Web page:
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Securing the multi-cloud


I think it’s reasonably fair to say that cybersecurity teams and the cloud have had a somewhat complicated relationship.

There has always been some tension between security teams and the cloud. Initially, there was a great amount of reluctance to embrace the cloud or to put anything other than non-critical applications into the cloud, as the risks were not well understood.

However, the broader business had other plans. As economic and operational benefits of the cloud became clearer, business units aggressively drove cloud services adoption across the business. In turn, this forced cybersecurity teams into unchartered territory. As cloud adoption continues to grow, it has meant that cybersecurity teams need to think differently about cloud – how to allow for adoption (even when it is not always under the watchful eye of IT) to ensure the cloud is inherently secure.

On the one hand, it’s been a good but hard lesson for cybersecurity teams as ultimately, not innovating alongside the business has introduced more risk. Rather than waiting for cybersecurity teams to say ‘no’ business units went ahead to utilise these services without the consent of IT, leaving the organisation somewhat vulnerable.

Despite how simple it is to utilise the cloud (some users might not even realise they are), applying the appropriate security controls is far less easy and requires the development of a cloud cybersecurity strategy and the respective architectural references.

Most cybersecurity practitioners are now grappling with the following: how do we enable the business to consume the cloud services they need, while ensuring the appropriate protection is in place? Put another way, how can we enable the business to innovate and accelerate while ensuring critical assets are kept safe from unnecessary risks?

To be successful with cloud security, a new mindset is required.

Firstly, it starts with cybersecurity teams aligning themselves to what the business is trying to achieve and understanding technology’s role in that. Where technology can truly transform a business and propel the business forwards, cybersecurity teams should be leading the charge. Getting involved early can help to ensure that A) the company is building a cybersecurity-conscious culture and B) DevOps includes security, becoming DevSecOps, so that the technology being built and rolled out is secure by design.

Secondly, cybersecurity teams should take time to understand what is happening in the broader business already. It’s important to get a good understanding of the types of cloud services being consumed to build a picture of what your cloud environment looks like, the behaviours that you need to be prepared for, and what your traffic flows look like.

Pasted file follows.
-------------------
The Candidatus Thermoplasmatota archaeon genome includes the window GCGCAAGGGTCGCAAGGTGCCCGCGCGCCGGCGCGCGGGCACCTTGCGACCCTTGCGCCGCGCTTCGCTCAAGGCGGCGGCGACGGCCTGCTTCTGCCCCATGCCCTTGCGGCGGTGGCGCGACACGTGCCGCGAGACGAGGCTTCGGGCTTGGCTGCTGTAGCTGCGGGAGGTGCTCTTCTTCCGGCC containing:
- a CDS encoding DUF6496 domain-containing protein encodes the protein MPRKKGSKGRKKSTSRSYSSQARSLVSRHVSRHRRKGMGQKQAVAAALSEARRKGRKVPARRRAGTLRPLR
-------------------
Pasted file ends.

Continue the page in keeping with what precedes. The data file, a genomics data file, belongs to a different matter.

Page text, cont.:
Only then can you build a holistic cloud security strategy for your company. With the previously gathered insights, you’ll be able to appreciate what your ideal cloud environment should look like, how you can support and secure it. It’s reasonably safe to say that most will have a hybrid cloud environment, one that utilises multiple public and/or private clouds (on and off-premise).

You should also create plans for multiple use cases or scenarios of cloud security in your strategy. For example, how you protect your data and applications where there is solely a public to public cloud(s) relationship (often referred to as multi-cloud), public to private or private to private. It should examine what happens if a new cloud connection is established or created by someone, somewhere in the business without IT involvement; how would you know this happened, and how you would go about securing your business as quickly as possible; and to meet data privacy regulations and compliance standards, how do you manage and protect data at-rest, in-motion and in-use.

Ultimately, what you’ll end up with is a multi-layer security approach to the cloud, and be better prepared to align the policies, technologies, controls and processes to make cloud security successful for your business. This should be cloud vendor agnostic, so that you can be flexible in your cloud adoption and utilisation moving forward.

While the cloud landscape is still evolving, and while there will always be some elements of risk involved with utilising the cloud, the level of risk is not what it used to be – especially, when you engage early, think holistically and build in cybersecurity from the outset.

Dimension Data can help. Get in touch with our cybersecurity experts today to learn more about how we can help you to secure your cloud environment.


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